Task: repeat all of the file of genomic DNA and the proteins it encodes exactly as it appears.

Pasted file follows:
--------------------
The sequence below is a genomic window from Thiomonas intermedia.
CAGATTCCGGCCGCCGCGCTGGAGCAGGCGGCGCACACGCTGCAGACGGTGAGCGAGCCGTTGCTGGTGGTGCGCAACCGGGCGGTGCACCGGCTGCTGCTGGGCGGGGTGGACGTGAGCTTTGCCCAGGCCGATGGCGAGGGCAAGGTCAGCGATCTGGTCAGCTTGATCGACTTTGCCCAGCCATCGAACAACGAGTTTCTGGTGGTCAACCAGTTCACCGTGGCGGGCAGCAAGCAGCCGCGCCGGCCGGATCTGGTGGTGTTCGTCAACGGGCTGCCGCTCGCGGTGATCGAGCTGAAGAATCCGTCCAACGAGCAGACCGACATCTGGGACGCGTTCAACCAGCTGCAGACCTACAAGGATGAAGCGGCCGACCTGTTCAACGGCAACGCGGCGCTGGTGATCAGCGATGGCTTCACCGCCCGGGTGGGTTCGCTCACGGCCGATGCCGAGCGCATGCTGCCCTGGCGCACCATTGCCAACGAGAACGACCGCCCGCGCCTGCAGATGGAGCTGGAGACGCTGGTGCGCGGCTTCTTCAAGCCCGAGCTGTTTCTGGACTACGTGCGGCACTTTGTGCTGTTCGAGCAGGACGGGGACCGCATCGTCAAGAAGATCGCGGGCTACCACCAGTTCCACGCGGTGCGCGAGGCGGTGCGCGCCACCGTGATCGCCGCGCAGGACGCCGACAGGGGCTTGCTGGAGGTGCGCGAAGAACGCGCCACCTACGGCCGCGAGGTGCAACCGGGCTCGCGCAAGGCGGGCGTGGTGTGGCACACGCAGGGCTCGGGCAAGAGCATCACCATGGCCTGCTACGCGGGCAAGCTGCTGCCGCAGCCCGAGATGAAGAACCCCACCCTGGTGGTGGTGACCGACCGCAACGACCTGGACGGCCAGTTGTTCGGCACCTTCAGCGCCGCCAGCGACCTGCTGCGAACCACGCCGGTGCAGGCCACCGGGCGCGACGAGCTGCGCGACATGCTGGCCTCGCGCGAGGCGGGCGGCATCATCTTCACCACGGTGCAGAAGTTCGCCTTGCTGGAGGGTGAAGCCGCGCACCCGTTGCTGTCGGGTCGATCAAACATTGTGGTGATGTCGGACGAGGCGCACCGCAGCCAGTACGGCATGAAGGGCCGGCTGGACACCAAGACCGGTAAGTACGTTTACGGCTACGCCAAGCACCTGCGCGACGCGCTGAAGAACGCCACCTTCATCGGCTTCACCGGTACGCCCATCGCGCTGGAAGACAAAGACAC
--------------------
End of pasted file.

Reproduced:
The sequence below is a genomic window from Thiomonas intermedia.
CAGATTCCGGCCGCCGCGCTGGAGCAGGCGGCGCACACGCTGCAGACGGTGAGCGAGCCGTTGCTGGTGGTGCGCAACCGGGCGGTGCACCGGCTGCTGCTGGGCGGGGTGGACGTGAGCTTTGCCCAGGCCGATGGCGAGGGCAAGGTCAGCGATCTGGTCAGCTTGATCGACTTTGCCCAGCCATCGAACAACGAGTTTCTGGTGGTCAACCAGTTCACCGTGGCGGGCAGCAAGCAGCCGCGCCGGCCGGATCTGGTGGTGTTCGTCAACGGGCTGCCGCTCGCGGTGATCGAGCTGAAGAATCCGTCCAACGAGCAGACCGACATCTGGGACGCGTTCAACCAGCTGCAGACCTACAAGGATGAAGCGGCCGACCTGTTCAACGGCAACGCGGCGCTGGTGATCAGCGATGGCTTCACCGCCCGGGTGGGTTCGCTCACGGCCGATGCCGAGCGCATGCTGCCCTGGCGCACCATTGCCAACGAGAACGACCGCCCGCGCCTGCAGATGGAGCTGGAGACGCTGGTGCGCGGCTTCTTCAAGCCCGAGCTGTTTCTGGACTACGTGCGGCACTTTGTGCTGTTCGAGCAGGACGGGGACCGCATCGTCAAGAAGATCGCGGGCTACCACCAGTTCCACGCGGTGCGCGAGGCGGTGCGCGCCACCGTGATCGCCGCGCAGGACGCCGACAGGGGCTTGCTGGAGGTGCGCGAAGAACGCGCCACCTACGGCCGCGAGGTGCAACCGGGCTCGCGCAAGGCGGGCGTGGTGTGGCACACGCAGGGCTCGGGCAAGAGCATCACCATGGCCTGCTACGCGGGCAAGCTGCTGCCGCAGCCCGAGATGAAGAACCCCACCCTGGTGGTGGTGACCGACCGCAACGACCTGGACGGCCAGTTGTTCGGCACCTTCAGCGCCGCCAGCGACCTGCTGCGAACCACGCCGGTGCAGGCCACCGGGCGCGACGAGCTGCGCGACATGCTGGCCTCGCGCGAGGCGGGCGGCATCATCTTCACCACGGTGCAGAAGTTCGCCTTGCTGGAGGGTGAAGCCGCGCACCCGTTGCTGTCGGGTCGATCAAACATTGTGGTGATGTCGGACGAGGCGCACCGCAGCCAGTACGGCATGAAGGGCCGGCTGGACACCAAGACCGGTAAGTACGTTTACGGCTACGCCAAGCACCTGCGCGACGCGCTGAAGAACGCCACCTTCATCGGCTTCACCGGTACGCCCATCGCGCTGGAAGACAAAGACAC